Thunberg Becomes Target for German Far Right
Sixteen-year-old school strike founder and Nobel peace prize nominee Greta Thunberg has become the latest target for far right operatives in Germany, according to an investigation published this week by Unearthed, the investigative news unit at Greenpeace UK, and the counter-extremist Institute of Strategic Dialogue (ISD).
Thunberg’s rise to prominence “has seen the Alternative für Deutschland (AfD) party ramp up its focus on climate change,” dramatically increasing its social media traffic on the terms “climate change” and “climate cult/religion” as well as Thunberg’s name, the organizations state. The investigation links AfD to established climate denial organizations like the European Institute for Climate and Energy (EIKE), the Heartland Institute and the Committee for a Constructive Tomorrow (CFACT) in the United States, and fossil-affiliated funders like the Mercer Foundation.
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The surge in digital communication coincided with a meeting earlier this week, hosted by AfD environment spokesperson Karsten Hilse, where “a clutch of controversial scientists and speakers [were] expected to launch an attack on mainstream climate science at an event in the heart of the German parliament.”
The AfD’s focus on Thunberg has been outright vicious, calling on her to get treatment for her “psychosis” and—without a trace of irony—comparing her to Nazi youth, Unearthed reports. (In her Twitter handle, Thunberg styles herself as a “16 year old climate activist with Asperger”, and she has told media that her condition—considered to be on the “high-functioning” end of the autism spectrum—gives her the ability to focus intently and see through obfuscation.) While the AfD has a history of climate denial, with Hilse provoking laughter in the Bundestag last year when he called it “heresy” to understand that human activity causes climate change, the nearly 800 mentions of Thunberg on the party’s Facebook page are something new.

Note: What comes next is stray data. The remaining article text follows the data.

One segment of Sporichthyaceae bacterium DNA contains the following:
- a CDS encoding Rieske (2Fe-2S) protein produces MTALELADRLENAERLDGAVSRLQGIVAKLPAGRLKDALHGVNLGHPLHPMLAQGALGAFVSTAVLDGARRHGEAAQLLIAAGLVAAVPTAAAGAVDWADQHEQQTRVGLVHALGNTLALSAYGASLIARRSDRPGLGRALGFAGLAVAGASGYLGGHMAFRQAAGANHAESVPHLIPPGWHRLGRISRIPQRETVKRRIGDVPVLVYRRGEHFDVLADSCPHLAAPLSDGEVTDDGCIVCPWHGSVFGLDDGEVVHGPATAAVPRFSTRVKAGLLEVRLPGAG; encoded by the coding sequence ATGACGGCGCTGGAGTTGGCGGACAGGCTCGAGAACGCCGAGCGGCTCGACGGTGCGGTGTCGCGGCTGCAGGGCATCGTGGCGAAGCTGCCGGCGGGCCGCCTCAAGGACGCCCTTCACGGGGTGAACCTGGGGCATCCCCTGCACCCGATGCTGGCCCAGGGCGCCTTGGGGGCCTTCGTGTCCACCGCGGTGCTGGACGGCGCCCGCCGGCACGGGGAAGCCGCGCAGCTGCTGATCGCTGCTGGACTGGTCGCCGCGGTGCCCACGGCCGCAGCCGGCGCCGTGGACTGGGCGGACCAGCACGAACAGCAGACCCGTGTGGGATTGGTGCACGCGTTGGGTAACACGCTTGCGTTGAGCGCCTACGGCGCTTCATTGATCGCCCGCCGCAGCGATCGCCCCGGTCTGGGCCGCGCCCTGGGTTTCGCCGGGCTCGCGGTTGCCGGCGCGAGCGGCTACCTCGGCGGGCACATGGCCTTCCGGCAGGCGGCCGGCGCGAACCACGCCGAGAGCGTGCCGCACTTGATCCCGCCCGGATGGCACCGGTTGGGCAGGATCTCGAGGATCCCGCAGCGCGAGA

Many of them suggest the climate movement is a cult, casting Thunberg as its leader.
“The emergence of Greta Thunberg as a public figure provided them with a welcome target to communicate their position in a way more appropriate to the dynamics of social media,” said ISD extremism researcher Jakob Guhl. “The fact that many mainstream politicians, in particular from the AfD’s key political opponent, the Greens, but also [Christian Social Union] candidates such as Manfred Weber, supported a 16-year-old female activist who was virtually unknown until a few months ago, allowed the party to present belief in climate change as irrational, hysteria, panic, cult-like, or even as a replacement religion. Attacking Greta, at times in fairly vicious ways, including mocking her for her autism, became a way to portray the AfD’s political opponents as irrational.”
But that hasn’t stopped public opinion in Germany from shifting to the Green Party, now running second behind Chancellor Angela Merkel’s Christian Democratic Union, Unearthed notes.
“Climate change is a major concern among German voters ahead of the European elections,” said Greens spokesperson Lisa Badum. “A recent poll has shown that three out of four potential voters in Germany consider climate protection an important factor in their voting decision.”